One troubling thing noted above, Justin Verlander is tied for 8th with 34 K’s in 28 innings pitched while holding a 6.75 ERA. Yikes. This is the same Verlander who was filthy in his last start, tossing 7 scoreless innings with 9 K’s against 0 walks against the Yankees. If that version of Verlander can keep trotting out to the hill every 5 days both Tigers fans and his fantasy owners alike will be dancing a jig all summer.
If you have any combination of the above 1o hurlers on your current fantasy roster now is your chance to sit back in your chair and curl your mustache while laughing an evil laugh. Go ahead.
If you have reservations about using strikeouts as a key tool in drafting starting pitchers examine the following statistics:
The 10 pitchers above havea combined record of 28-11 with a 2.63 ERA anda 1.06 WHIP.
You can argue with numbers, but you’ll lose.
The K is king when evaluating starting pitchers for fantasy purposes. Aside from the fact that strikeouts are a category for pitchers in every fantasy league I’ve ever seen, the side effects of high K guys are typically impressive win/loss totals, low ERA and WHIP splits, league championships and sometimes male pattern baldness. Just threw that in there. Making sure you’re paying attention.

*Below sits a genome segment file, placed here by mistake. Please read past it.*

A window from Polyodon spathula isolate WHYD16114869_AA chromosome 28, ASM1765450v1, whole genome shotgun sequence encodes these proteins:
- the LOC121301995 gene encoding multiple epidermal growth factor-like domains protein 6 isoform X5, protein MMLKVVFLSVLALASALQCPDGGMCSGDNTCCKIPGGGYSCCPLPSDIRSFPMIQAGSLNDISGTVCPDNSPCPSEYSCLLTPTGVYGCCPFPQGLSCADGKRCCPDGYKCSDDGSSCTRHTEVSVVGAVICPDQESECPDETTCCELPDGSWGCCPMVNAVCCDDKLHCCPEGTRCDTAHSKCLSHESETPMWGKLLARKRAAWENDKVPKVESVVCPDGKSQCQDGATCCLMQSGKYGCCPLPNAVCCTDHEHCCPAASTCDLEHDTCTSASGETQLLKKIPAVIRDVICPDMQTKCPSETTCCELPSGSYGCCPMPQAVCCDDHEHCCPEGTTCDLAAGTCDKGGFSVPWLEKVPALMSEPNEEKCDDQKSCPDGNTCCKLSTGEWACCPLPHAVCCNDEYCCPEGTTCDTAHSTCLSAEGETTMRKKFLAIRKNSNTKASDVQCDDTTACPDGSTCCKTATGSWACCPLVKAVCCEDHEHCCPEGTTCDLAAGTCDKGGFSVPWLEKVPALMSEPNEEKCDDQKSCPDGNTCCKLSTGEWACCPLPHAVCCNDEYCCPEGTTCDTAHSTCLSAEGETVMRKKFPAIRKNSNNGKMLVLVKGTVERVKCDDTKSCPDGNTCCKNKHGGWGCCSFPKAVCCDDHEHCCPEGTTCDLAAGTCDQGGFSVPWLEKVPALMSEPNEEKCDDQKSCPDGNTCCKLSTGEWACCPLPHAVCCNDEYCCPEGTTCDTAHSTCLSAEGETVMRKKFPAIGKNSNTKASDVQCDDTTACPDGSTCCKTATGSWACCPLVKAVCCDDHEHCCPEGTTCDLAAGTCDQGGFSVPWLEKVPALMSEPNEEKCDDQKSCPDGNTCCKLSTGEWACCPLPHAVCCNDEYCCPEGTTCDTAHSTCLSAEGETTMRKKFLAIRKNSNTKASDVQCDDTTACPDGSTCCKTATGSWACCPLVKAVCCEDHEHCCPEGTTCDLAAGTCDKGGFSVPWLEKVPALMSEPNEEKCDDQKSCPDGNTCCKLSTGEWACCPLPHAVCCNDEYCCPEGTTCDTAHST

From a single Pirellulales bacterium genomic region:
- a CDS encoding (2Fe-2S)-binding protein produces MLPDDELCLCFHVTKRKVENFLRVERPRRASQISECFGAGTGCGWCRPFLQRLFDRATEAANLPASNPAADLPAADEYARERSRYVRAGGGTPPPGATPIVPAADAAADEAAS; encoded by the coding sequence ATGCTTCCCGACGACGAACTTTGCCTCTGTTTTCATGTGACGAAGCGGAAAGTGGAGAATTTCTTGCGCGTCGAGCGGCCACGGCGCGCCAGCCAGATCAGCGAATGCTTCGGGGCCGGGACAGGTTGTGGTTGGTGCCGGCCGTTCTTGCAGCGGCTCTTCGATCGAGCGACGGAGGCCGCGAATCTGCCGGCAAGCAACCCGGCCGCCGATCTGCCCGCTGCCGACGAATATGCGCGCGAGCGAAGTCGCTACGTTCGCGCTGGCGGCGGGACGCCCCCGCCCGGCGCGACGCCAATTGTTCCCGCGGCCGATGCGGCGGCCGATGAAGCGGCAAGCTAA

Of course there are exceptions to the rule. Look at David Purcey, Clayton Kershaw, Mike Hampton and Adam Eaton. Combined these 4 pitchers have 95 K’s in 91 and1/3 innings pitched thus far, while posting a collective2-8 record witha group ERA/WHIP split of 6.53/1.57.
How could this be? That guy just said K’s are King, the King is dead, THE KING IS DEAD!
Strikeouts are the key indicator I’m examining for this particular study but not the only factor which should come into play when you assemble your staff. Purcey, Kershaw, Hampton and Eaton do collectively havemore K’s than innings pitched but not a single one of them has a career ERA under 4 or a career WHIP under 1.43. K’s are the starting point, from there look to the peripheral numbers like baserunnersallowed, HR allowed, ERA, WHIP and more. From there you should have more than enough data to draw a conclusion from your sample group.